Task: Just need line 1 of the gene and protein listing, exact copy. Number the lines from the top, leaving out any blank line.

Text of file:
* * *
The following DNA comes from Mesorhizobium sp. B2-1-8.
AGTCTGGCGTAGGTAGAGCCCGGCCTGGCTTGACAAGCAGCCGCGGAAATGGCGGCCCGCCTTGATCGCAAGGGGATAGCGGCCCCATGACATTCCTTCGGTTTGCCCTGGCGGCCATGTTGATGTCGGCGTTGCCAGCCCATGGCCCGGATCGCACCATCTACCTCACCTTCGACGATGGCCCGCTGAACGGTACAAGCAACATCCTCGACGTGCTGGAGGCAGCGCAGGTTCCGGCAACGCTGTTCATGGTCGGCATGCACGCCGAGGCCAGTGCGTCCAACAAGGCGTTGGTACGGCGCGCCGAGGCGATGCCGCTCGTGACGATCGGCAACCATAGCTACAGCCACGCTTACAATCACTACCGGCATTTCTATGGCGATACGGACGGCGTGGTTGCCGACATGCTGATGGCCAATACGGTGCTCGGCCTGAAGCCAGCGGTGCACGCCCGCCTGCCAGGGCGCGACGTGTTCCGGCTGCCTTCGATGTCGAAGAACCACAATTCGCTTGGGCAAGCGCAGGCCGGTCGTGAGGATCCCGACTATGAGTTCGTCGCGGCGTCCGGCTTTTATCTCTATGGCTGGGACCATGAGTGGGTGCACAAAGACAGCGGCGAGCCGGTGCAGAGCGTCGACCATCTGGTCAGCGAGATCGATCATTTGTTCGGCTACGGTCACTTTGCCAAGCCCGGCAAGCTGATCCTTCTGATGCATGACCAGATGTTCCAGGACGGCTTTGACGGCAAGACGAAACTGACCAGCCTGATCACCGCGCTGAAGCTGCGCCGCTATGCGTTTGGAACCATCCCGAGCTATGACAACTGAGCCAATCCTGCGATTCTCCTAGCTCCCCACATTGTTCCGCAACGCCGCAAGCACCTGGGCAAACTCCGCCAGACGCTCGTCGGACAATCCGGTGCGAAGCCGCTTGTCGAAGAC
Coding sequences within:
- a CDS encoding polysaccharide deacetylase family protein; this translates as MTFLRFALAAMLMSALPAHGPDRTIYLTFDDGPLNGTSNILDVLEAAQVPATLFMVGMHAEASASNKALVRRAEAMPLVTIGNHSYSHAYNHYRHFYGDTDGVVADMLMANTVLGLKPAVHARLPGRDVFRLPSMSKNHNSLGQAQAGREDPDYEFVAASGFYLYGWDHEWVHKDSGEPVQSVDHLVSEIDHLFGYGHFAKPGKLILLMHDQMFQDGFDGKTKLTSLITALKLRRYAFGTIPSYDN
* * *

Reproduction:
The following DNA comes from Mesorhizobium sp. B2-1-8.